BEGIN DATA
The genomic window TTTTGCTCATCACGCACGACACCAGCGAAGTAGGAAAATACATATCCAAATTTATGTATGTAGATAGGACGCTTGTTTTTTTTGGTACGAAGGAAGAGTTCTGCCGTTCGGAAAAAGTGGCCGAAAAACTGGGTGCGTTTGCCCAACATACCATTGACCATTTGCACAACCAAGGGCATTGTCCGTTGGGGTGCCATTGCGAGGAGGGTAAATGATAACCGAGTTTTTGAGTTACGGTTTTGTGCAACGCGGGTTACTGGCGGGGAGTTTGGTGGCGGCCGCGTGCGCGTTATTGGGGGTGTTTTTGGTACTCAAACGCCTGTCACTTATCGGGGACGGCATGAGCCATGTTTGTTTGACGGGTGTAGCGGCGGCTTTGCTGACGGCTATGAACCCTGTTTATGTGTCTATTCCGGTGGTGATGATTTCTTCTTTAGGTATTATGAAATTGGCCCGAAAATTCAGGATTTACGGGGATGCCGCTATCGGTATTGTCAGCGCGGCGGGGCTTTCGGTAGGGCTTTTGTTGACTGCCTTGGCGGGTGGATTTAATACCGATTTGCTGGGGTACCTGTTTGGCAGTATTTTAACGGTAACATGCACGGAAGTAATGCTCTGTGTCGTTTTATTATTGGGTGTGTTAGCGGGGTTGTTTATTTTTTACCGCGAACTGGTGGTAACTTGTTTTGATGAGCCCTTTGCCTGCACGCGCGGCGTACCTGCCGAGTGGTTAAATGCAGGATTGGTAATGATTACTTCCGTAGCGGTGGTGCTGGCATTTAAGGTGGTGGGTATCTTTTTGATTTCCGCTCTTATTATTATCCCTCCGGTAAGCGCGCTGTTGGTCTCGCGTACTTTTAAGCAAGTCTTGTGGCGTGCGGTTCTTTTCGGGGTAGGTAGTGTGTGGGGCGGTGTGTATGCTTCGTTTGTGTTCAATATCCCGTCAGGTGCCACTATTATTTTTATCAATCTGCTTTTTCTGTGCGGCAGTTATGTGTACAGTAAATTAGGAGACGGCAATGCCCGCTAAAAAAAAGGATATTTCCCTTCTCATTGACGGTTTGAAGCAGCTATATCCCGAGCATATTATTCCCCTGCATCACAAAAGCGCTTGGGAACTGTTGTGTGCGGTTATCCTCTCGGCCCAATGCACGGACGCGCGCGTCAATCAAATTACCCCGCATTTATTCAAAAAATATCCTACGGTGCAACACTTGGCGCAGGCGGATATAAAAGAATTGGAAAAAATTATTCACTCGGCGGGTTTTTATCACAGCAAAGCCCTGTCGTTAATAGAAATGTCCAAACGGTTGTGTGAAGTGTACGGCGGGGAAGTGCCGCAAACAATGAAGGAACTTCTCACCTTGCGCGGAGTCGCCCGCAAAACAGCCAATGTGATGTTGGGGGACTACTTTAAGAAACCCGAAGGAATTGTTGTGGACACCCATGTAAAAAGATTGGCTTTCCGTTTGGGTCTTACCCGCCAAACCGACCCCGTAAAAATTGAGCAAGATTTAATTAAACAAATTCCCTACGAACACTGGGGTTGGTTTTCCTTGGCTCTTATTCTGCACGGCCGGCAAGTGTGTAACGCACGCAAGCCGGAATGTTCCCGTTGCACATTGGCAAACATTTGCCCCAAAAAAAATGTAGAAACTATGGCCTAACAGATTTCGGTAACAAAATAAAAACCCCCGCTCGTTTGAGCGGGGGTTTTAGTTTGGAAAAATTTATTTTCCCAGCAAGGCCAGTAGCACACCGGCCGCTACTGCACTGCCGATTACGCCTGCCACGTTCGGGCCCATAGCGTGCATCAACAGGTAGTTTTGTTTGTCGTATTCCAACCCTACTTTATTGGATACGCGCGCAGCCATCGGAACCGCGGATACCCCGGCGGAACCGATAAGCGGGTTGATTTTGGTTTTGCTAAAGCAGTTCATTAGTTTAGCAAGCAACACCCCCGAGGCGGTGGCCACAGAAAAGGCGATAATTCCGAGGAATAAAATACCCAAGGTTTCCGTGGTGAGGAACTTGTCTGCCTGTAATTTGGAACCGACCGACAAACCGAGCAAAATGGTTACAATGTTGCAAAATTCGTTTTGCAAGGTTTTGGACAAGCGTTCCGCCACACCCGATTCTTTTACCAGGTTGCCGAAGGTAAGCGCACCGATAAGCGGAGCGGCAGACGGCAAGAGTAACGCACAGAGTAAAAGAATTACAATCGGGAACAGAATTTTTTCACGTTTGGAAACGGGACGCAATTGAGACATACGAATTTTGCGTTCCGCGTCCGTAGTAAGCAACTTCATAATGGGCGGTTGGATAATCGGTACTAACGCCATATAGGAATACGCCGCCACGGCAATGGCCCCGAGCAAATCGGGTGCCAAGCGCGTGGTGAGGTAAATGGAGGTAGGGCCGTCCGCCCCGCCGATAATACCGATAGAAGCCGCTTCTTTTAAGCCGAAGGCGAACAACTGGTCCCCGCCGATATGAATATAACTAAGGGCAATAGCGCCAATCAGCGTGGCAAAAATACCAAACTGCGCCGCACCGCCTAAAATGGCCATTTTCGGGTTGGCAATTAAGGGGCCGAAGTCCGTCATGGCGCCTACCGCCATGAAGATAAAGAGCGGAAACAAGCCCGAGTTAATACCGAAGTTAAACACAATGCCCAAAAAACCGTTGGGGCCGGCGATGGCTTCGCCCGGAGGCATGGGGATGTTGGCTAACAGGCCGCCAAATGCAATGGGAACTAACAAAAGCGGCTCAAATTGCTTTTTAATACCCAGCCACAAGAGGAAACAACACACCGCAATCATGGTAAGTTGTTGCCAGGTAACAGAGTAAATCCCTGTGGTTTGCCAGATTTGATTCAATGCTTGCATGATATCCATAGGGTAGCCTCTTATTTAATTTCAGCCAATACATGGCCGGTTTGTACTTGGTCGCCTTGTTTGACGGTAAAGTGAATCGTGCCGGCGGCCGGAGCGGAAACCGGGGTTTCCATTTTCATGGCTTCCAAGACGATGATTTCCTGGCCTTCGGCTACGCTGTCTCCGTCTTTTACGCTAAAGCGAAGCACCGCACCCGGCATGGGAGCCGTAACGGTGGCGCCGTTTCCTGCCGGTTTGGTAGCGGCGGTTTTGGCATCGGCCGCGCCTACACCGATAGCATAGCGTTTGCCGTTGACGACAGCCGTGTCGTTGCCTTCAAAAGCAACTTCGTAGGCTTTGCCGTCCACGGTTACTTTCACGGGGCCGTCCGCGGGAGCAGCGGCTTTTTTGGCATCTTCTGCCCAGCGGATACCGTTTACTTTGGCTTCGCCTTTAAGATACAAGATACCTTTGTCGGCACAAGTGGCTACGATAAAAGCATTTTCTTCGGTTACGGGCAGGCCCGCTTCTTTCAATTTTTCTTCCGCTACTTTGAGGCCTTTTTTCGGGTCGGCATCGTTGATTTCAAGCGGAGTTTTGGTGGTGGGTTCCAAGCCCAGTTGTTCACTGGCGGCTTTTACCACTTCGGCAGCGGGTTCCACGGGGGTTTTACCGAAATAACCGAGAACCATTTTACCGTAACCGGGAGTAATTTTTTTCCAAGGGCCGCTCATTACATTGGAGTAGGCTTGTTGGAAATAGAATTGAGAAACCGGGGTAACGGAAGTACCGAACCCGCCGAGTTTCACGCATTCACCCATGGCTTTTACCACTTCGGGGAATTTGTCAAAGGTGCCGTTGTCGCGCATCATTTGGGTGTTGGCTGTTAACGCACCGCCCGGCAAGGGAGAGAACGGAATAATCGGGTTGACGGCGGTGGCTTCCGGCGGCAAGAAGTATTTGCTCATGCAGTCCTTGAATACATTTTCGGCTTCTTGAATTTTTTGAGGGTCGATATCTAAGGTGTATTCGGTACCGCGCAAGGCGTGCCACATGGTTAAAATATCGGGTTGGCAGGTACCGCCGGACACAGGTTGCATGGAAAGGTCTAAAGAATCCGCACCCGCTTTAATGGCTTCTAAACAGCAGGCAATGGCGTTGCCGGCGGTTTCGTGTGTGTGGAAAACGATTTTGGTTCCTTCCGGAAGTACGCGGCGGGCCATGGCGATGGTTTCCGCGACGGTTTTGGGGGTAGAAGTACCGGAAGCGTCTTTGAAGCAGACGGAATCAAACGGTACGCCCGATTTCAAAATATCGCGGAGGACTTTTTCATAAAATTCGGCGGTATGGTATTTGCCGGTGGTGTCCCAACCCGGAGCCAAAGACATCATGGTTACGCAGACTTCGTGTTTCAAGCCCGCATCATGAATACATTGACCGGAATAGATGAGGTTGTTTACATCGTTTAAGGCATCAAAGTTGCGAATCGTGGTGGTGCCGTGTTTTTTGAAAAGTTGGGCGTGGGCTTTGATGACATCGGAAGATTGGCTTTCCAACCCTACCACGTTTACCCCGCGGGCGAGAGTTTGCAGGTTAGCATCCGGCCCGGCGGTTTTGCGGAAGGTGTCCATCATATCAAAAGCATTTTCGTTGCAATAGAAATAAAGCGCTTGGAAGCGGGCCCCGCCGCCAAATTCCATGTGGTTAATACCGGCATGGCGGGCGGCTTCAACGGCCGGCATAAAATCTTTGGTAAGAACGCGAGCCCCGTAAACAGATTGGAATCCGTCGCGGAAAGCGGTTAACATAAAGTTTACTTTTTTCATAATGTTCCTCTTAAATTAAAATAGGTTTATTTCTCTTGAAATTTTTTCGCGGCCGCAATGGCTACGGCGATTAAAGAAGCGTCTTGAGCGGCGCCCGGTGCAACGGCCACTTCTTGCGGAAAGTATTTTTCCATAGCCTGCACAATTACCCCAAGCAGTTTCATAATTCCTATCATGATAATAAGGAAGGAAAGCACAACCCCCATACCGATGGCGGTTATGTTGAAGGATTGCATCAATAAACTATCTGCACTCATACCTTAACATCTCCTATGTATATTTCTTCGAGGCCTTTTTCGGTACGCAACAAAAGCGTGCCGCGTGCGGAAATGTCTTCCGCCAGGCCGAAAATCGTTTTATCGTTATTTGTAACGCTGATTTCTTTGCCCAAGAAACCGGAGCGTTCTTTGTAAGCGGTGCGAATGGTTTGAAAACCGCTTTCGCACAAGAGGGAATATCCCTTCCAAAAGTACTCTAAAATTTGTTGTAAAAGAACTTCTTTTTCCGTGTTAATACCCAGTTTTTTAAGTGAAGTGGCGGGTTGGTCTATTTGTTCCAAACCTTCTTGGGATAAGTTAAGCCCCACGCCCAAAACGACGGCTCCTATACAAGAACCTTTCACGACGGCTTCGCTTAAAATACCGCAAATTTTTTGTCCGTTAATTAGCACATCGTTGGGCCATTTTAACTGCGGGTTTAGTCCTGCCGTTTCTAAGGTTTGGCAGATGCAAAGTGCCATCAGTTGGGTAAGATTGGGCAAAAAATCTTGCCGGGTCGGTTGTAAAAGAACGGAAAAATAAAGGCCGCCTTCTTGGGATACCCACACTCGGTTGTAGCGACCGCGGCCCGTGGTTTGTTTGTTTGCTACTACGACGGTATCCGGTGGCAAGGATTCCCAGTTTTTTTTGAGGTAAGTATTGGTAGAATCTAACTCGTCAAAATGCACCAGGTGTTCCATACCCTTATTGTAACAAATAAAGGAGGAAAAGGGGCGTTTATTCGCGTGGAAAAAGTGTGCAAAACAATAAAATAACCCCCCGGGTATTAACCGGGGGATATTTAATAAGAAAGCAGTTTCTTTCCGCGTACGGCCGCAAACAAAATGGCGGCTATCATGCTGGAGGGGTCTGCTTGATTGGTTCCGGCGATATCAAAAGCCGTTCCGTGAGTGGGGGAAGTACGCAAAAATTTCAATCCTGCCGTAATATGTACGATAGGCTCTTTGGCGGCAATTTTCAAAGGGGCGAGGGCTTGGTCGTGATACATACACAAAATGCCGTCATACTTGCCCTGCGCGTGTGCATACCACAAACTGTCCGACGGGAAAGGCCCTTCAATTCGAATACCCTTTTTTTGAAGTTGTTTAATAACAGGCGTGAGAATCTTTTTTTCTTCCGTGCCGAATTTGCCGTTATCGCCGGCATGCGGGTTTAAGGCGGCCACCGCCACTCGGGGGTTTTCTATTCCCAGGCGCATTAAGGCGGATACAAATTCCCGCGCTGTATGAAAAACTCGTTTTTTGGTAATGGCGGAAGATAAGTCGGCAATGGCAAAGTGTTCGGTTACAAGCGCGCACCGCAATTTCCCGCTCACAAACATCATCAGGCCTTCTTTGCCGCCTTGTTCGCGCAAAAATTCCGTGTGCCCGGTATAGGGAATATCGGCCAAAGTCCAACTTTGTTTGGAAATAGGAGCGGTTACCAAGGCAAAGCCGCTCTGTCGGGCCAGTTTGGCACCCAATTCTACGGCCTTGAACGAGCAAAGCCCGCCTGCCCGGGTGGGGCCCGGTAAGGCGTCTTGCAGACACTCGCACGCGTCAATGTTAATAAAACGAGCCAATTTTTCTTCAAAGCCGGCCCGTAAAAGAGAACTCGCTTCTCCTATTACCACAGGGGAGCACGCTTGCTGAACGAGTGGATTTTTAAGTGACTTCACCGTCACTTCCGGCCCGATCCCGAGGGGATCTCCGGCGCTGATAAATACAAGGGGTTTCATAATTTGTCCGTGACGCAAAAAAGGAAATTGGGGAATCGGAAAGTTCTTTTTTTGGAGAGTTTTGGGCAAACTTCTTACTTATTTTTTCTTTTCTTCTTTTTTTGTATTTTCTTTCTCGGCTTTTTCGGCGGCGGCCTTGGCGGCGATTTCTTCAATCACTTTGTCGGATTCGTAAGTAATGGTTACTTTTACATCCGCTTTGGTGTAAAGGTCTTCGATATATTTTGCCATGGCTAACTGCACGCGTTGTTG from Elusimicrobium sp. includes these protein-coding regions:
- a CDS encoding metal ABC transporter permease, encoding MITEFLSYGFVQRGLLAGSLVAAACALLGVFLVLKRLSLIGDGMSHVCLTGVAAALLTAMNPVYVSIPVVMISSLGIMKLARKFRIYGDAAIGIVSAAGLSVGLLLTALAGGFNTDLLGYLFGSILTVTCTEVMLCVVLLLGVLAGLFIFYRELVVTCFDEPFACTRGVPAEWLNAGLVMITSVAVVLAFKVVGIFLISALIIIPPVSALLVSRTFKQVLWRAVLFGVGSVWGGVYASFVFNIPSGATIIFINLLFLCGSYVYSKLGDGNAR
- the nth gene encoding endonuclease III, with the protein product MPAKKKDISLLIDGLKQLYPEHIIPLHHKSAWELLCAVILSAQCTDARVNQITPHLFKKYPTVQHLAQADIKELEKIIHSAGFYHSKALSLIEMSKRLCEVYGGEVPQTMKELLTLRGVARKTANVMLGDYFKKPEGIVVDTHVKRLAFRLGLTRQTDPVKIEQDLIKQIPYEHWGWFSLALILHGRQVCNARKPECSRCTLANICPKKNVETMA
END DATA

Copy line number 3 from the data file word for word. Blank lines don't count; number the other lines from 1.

- the nth gene encoding endonuclease III, with the protein product MPAKKKDISLLIDGLKQLYPEHIIPLHHKSAWELLCAVILSAQCTDARVNQITPHLFKKYPTVQHLAQADIKELEKIIHSAGFYHSKALSLIEMSKRLCEVYGGEVPQTMKELLTLRGVARKTANVMLGDYFKKPEGIVVDTHVKRLAFRLGLTRQTDPVKIEQDLIKQIPYEHWGWFSLALILHGRQVCNARKPECSRCTLANICPKKNVETMA